By: David A. Closson, Esq.

At one time or another, most board members have experienced (or suffered through) lengthy and unproductive board meetings.  Such meetings serve to deplete morale and leave board members wondering why they volunteered for such service.  On the other hand, productive meetings can serve to spur creativity, increase participation from both board members and homeowners, and create energy.  Although there are many reasons for unproductive meetings, the following tips can help to make your board meetings more productive.

  • Come Prepared.  Board members should receive board packets prior to each meeting.  These are typically prepared by the community manager but they should also be used by self-managed communities.  The packet typically includes an agenda listing the issues for discussion at the upcoming meeting, minutes from the last meeting, financial statements/information, and documentation concerning other discussion items on the agenda.  Board members should read and review these materials in advance of the meeting.  Being prepared moves the meeting forward and allows more time to focus on the material issues.
  •  Have an Agenda.  Every board should utilize an agenda.  An agenda will set the stage for the meeting.  Routine items may include items such as: Call to Order, Approval of Minutes, Manager’s Report, Financial Report, Committee Reports, New Business, Old Business, Homeowner Forum, and Adjournment. Each item should have an assigned time to keep the meeting on pace.  In addition, agendas should be available to homeowners to keep them informed so they may attend meetings at which topics of interest to them will be discussed.
  •  Maintain Control and Follow Procedures.  In the event there are controversial or contentious issues to be discussed at a meeting, such discussions can derail and dominate a meeting.  The presiding officer should make sure to divert the focus of the meeting and discussion to the matter at hand and not let tangential discussions take over the meeting.  Allowing homeowners to grandstand or speak for prolonged periods of time on single issues of concern can serve to grind a meeting to a halt.  In the event homeowners wish to speak at the board meeting, an opportunity should be provided during the homeowner forum and prior to the vote on a board motion.  However, such discussions should be managed by the presiding officer of the meeting.  Homeowners should be recognized and allowed to speak for some designated period of time.  Such procedures should be orderly and consistent with the association’s Conduct of Meetings Policy.  Having, and reviewing, the association’s Conduct of Meeting Policy at the meeting can help the meeting move forward in an orderly fashion.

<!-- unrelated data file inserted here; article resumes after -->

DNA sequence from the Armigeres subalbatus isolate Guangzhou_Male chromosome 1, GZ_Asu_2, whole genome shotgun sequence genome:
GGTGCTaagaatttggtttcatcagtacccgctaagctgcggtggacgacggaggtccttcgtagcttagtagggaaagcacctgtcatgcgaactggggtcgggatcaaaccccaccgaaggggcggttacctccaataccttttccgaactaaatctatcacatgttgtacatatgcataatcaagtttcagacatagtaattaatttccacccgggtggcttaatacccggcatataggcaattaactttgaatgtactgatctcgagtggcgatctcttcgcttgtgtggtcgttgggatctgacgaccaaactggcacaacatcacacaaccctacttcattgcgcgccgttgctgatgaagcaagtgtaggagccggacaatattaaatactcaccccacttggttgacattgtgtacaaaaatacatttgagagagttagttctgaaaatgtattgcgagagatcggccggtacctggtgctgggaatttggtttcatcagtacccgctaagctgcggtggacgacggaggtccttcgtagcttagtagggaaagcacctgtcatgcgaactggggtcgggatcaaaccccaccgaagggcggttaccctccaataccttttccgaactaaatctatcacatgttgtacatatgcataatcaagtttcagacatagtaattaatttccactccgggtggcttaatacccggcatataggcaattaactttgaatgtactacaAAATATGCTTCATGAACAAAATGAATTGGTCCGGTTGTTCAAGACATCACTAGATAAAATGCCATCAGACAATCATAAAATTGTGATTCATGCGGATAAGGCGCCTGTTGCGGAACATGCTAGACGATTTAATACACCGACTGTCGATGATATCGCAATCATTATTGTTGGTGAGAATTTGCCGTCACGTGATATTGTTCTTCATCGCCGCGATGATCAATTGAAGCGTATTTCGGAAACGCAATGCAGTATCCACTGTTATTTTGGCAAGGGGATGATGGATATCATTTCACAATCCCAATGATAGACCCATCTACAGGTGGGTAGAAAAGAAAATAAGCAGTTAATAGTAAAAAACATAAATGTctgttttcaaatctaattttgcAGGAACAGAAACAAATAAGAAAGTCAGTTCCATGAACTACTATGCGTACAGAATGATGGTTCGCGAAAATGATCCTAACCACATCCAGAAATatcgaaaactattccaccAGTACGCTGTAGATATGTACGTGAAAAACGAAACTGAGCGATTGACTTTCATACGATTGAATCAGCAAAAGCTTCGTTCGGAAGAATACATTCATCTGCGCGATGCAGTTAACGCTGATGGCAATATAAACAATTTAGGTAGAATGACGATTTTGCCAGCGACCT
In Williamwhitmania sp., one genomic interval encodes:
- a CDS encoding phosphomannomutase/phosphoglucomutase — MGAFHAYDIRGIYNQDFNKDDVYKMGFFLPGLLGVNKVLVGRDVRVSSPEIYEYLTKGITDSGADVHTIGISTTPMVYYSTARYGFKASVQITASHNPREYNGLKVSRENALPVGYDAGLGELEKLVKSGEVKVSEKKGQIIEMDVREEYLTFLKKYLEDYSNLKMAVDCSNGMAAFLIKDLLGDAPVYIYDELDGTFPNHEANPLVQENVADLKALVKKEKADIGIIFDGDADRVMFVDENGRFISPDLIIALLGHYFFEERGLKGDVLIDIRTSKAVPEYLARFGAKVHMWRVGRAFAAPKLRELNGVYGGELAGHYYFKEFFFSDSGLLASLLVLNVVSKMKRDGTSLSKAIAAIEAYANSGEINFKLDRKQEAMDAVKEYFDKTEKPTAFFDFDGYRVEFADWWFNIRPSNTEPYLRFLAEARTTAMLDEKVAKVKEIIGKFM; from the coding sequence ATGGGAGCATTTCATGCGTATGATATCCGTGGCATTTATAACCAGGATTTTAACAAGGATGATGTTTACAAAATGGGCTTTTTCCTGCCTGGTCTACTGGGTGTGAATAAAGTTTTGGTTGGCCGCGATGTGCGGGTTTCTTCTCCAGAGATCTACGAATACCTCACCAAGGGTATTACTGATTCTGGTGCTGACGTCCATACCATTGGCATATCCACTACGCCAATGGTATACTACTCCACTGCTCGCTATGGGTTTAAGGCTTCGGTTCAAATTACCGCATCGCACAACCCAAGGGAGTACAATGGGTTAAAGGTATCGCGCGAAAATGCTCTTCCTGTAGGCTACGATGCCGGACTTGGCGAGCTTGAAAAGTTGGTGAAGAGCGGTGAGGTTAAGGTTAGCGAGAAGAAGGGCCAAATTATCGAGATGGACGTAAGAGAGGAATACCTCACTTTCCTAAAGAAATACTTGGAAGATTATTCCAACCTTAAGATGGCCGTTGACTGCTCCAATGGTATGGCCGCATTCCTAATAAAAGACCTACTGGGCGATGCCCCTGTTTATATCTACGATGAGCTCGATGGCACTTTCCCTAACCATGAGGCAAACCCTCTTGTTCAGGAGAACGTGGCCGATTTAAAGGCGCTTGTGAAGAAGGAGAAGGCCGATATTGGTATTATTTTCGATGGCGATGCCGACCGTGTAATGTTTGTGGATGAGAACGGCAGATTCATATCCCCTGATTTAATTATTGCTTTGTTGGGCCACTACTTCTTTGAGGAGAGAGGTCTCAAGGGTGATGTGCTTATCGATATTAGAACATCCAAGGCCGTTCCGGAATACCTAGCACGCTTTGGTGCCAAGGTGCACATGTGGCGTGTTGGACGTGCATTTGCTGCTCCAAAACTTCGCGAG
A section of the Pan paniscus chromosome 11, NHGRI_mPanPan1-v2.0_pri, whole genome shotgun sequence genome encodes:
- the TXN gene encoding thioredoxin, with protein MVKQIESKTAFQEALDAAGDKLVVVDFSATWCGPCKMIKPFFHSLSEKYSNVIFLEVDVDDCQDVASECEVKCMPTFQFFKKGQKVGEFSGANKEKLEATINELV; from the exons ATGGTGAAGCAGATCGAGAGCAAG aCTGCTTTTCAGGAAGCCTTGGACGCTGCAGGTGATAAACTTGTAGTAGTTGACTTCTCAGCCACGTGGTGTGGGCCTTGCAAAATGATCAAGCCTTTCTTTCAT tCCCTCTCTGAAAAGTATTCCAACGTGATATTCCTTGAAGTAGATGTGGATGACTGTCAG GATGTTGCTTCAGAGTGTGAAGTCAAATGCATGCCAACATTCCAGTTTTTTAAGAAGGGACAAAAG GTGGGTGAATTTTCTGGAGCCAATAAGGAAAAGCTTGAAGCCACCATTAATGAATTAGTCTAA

•  Have a Parking Lot.  Often an important but unscheduled issue is brought up at the meeting.  Such issues can serve to needlessly delay and derail the meeting.   This is especially true if the board members have not previously considered the issue and/or if additional information is needed to appropriately consider the issue.  In such instance, summarize the issue and place it in a “parking lot” for discussion at the next meeting.  This will allow board members to give some preliminary thought to the matter and for relevant information to be circulated and reviewed in the next board packet for discussion at the next meeting.
  •  Take Good Minutes.  What good is a meeting if there is not good documentation of the issues considered or the actions taken?   Make sure good minutes are taken to document the general nature of the discussion, the motion and the vote.  Review the minutes from the prior meeting in advance of each meeting to make sure “parking lot” items from the previous meeting are addressed and to refresh your memory on prior matters that may still have pending components or unfinished action items.  Such information can be invaluable to future boards so that they are not needlessly spending time “recreating the wheel” or gathering information that has already been obtained, organized and analyzed.  If certain matters are reoccurring, review those prior meeting minutes as they may provide context for current discussions or critical information for pending action items.

Although each board will be somewhat unique in how it handles and conducts its meetings, having productive meetings will serve to reduce board member burnout.  It will also portray a level of professionalism to the homeowners which can serve to instill confidence in their board and encourage homeowner participation in association affairs.  By utilizing the practice tips above you can get the most out of your meetings. Should you have questions concerning your meetings, please do not hesitate to contact one of our attorneys at 303.432.9999.